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Prophylactic antibiotics for manual removal of retained placenta during vaginal birth: a systematic review of observational studies and meta-analysis

  • Ezinne C. Chibueze1,
  • Alexander J. Q. Parsons2,
  • Erika Ota1Email author,
  • Toshiyuki Swa1, 3,
  • Olufemi T. Oladapo4 and
  • Rintaro Mori1
BMC Pregnancy and Childbirth201515:313

https://doi.org/10.1186/s12884-015-0752-4

Received: 24 July 2015

Accepted: 21 November 2015

Published: 26 November 2015

Abstract

Background

Manual removal of the placenta is an invasive obstetric procedure commonly used for the management of retained placenta. However, it is unclear whether antibiotic prophylaxis is beneficial in preventing infectious morbidity. We conducted a systematic review to determine the efficacy and safety of routine use of antibiotics for preventing adverse maternal outcomes related to manual placenta removal following vaginal birth.

Methods

A detailed search of MEDLINE, EMBASE, Cochrane library and the CINAHL databases was conducted for non-randomized studies involving women undergoing manual placenta delivery after vaginal births and where antibiotic prophylaxis use was compared with no treatment or placebo to prevent maternal infection. Search terms including ‘delivery, obstetric’, ‘placenta, retained’, ‘anti-infective agents’, and ‘chemoprevention’ were used.

Results

Of the 407 citations that resulted after elimination of duplicates, 81 full texts were potentially eligible after independent assessment of the title and abstracts. Independent review of the full texts identified three eligible cohort studies which were retrospective in design. These studies contained data on two of the pre-specified outcomes, endometritis and puerperal fever. Other secondary outcomes such as perineal infection and/or any infection, hospital stay duration, sepsis, hemorrhage >1000 ml or hospital readmissions were not reported on excluding puerperal fever.

A meta-analysis showed no significant reduction in the incidence of endometritis (odds ratio [OR] 0.84, 95 % confidence interval [CI] 0.38 to 1.85, three studies, 567 women) and puerperal fever (OR 0.99, 95 % CI 0.38 to 2.27, one study, 302 women).

Conclusions

There is currently no evidence to suggest beneficial effects for routine antibiotic use in women undergoing manual placental removal following vaginal birth. In appropriate settings, further research is required to determine whether a policy of routine antibiotic prophylaxis for the procedure should be maintained or discouraged.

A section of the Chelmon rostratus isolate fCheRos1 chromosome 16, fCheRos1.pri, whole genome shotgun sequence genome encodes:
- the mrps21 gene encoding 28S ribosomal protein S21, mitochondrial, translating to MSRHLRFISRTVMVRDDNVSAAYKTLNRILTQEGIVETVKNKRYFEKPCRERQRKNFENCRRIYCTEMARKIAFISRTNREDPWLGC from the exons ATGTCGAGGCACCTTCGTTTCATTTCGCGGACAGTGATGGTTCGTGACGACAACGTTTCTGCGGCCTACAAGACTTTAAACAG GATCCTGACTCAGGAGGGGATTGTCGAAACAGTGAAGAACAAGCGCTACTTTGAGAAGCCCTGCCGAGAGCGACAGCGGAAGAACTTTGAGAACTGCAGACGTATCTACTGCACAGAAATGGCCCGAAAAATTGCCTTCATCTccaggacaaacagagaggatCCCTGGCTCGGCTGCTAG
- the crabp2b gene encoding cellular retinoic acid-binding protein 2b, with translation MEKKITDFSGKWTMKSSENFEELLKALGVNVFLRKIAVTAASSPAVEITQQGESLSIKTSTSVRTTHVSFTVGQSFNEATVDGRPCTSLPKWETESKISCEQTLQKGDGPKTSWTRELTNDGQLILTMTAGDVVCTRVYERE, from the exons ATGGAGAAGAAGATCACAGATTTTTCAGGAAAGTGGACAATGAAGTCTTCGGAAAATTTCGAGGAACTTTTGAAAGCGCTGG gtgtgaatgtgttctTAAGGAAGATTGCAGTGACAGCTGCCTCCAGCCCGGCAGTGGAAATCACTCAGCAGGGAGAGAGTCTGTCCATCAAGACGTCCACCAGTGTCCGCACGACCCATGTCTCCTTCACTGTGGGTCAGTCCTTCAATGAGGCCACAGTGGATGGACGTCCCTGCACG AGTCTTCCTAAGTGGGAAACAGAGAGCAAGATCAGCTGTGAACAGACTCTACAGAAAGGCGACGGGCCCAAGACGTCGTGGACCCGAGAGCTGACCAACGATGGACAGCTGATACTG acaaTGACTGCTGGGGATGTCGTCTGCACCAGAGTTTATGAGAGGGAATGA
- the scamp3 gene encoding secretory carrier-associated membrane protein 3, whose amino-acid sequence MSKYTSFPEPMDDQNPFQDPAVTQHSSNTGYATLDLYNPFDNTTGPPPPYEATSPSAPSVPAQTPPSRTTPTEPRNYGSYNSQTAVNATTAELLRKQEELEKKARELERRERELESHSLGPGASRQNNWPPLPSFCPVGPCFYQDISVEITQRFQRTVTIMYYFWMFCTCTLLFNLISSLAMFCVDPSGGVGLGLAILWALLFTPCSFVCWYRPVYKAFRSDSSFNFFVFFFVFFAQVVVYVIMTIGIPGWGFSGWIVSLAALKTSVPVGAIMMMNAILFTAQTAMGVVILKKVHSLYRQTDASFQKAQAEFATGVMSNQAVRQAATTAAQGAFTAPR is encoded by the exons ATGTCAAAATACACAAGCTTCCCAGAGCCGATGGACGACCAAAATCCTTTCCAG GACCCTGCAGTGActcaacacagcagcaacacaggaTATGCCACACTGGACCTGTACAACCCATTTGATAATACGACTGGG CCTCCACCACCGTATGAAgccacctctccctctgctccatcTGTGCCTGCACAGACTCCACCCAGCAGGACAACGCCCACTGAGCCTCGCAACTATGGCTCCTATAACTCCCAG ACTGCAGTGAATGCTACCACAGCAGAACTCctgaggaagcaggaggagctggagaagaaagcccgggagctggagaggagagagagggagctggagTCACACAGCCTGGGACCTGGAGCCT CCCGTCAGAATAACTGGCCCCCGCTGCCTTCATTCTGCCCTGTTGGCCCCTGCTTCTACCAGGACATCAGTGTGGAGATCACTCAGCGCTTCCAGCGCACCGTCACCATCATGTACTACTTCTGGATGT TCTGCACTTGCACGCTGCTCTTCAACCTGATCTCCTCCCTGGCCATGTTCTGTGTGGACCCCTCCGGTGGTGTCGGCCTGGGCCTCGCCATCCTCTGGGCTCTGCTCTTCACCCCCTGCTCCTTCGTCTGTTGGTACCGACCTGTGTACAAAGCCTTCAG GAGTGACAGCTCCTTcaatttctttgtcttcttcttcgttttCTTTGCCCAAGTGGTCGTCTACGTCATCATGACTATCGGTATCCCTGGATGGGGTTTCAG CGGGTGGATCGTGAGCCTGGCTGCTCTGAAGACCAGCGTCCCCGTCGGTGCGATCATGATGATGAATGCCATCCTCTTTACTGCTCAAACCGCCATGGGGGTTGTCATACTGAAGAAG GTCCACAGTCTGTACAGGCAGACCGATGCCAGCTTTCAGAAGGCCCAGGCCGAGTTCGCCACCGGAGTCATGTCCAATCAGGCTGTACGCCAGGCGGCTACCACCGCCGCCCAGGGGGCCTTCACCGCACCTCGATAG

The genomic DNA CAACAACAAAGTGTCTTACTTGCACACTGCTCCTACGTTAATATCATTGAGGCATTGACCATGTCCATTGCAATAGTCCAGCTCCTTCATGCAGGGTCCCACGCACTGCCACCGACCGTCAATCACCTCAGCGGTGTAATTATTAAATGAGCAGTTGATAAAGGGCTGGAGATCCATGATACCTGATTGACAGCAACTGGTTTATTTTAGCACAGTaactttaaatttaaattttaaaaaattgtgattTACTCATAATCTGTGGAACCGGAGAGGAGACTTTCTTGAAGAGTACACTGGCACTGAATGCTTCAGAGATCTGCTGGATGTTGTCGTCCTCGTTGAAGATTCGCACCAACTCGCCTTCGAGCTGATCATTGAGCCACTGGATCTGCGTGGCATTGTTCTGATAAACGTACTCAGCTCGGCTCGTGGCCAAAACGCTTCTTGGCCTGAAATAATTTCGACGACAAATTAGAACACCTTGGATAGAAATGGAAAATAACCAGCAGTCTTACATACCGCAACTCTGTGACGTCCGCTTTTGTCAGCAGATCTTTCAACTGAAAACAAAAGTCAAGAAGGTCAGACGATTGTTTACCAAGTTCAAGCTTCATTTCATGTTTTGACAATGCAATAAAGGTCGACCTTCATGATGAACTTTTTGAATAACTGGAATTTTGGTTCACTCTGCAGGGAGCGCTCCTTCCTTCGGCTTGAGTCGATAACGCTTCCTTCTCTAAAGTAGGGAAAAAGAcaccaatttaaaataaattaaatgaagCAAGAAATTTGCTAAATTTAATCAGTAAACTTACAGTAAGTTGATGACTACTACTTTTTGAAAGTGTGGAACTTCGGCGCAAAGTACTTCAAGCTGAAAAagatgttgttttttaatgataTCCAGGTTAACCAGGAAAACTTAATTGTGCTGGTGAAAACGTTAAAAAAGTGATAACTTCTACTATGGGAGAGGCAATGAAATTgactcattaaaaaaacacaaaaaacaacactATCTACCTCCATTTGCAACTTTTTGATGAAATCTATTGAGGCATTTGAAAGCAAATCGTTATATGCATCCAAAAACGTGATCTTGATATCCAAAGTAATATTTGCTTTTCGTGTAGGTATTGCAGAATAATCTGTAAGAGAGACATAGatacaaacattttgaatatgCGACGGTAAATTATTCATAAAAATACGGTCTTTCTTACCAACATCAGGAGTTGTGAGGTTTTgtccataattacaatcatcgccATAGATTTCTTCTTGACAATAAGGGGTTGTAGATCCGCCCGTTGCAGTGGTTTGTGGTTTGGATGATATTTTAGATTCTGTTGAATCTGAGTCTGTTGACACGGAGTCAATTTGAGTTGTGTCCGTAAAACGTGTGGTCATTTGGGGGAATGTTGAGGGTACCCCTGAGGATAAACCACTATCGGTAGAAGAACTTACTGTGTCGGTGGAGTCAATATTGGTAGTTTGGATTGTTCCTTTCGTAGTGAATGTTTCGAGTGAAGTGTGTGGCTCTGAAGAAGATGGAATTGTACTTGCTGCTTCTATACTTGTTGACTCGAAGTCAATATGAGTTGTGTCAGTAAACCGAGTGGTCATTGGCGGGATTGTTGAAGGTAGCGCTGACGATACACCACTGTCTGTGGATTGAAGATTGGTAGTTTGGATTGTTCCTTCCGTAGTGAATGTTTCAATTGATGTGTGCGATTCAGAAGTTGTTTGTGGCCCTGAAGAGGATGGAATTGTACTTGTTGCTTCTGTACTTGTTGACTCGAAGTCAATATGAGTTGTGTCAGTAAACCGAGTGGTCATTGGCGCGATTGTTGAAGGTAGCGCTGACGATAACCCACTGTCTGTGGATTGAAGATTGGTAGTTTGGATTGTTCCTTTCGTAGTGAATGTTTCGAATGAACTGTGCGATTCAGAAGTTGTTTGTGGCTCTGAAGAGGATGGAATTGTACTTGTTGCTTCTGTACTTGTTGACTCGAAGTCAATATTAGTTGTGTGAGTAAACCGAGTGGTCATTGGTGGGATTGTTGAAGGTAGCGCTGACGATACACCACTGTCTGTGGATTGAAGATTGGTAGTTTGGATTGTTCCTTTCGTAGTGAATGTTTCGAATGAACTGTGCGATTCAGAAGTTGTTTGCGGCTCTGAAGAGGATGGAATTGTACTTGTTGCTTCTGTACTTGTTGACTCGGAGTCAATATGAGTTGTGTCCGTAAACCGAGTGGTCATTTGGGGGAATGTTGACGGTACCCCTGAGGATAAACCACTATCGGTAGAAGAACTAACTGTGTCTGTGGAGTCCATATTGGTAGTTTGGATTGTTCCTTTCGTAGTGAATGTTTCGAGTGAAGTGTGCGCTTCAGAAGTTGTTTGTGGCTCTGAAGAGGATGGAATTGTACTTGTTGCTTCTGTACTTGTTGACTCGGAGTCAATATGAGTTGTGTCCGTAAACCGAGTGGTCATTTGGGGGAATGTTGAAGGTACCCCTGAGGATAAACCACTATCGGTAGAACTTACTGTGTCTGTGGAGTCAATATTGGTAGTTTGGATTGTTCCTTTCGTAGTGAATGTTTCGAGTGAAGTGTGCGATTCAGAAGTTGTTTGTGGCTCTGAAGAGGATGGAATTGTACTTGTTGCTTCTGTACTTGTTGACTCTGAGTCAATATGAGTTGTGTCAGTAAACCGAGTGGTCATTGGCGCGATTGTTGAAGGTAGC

Keywords

Antibiotic prophylaxisRetained placentaVaginal birthSystematic reviewManual removalMeta-analysis

Background

In the third stage of labor, after delivery of the infant, the placenta spontaneously detaches from the myometrium [1, 2]. When this does not occur, the placenta is said to be ‘retained’. Studies have shown underlying placental and/or uterine abnormalities to be risk factors for a retained placenta [3]. The time frame for diagnosis post-delivery is still ambiguous, however, a 30–60 min time lapse is widely accepted [4, 5]. Existing reviews reported a varying incidence of 1.5–2.7 % in low-resource to high-resource settings respectively, using a 30-min mark-off point [5, 6].

Manual removal of the placenta is indicated if controlled cord traction and the use of uterotonics fails [68]. This procedure involves insertion of the hand into the uterus with the aim of separating the placenta from the implantation site, and therefore carries a possible risk of contamination in the uterine cavity. Antibiotic prophylaxis, usually broad spectrum, is routinely administered to reduce infectious morbidities and/or mortalities [912]. No evidence exists from randomized control studies or systematic reviews supporting or refuting the practice.

A Cochrane review on the subject initially conducted in 2006 and updated in 2014 did not identify any eligible randomized controlled study [13]. Synthesizing evidence from non-randomized studies is justified in the absence of randomized studies and has been shown to corroborate results from randomized studies regardless of the subject [14]. Hence, we conducted a systematic review on available data from relevant non-randomized studies to determine the efficacy of routine prophylactic antibiotics and if efficacious, the optimal antibiotic regimen for the procedure. This study was conceived as part of the preparation of the evidence base for the World Health Organization (WHO) recommendations for prevention and treatment of maternal peripartum infections.

Methods

Search strategy

Based on a pre-specified protocol prepared in line with guidelines in the Cochrane Handbook for Systematic Reviews [14], we conducted a detailed search on January 28, 2015 for eligible studies on MEDLINE, EMBASE, the Cochrane Library and CINAHL databases using specific search terms that included ‘delivery’, ‘obstetric’, ‘placenta’, ‘retained’, ‘anti-infective agents’ and ‘chemoprevention’ (see Appendix S1).

Initially, studies were selected if they were conducted to answer either of these two questions: (1) What are the effects of routine antibiotic prophylaxis on maternal infectious morbidities and mortality, when used for manual removal of the placenta in vaginal deliveries?; and, (2) What is the comparative effectiveness and safety of different antibiotic regimens used for preventing infectious maternal morbidities during manual removal of the placenta? This systematic review was conducted in accordance with the principles of Declaration of Helsinki. Due to the study design, there was no need for ethics approval as the studies were freely available in the public domain.

Eligibility criteria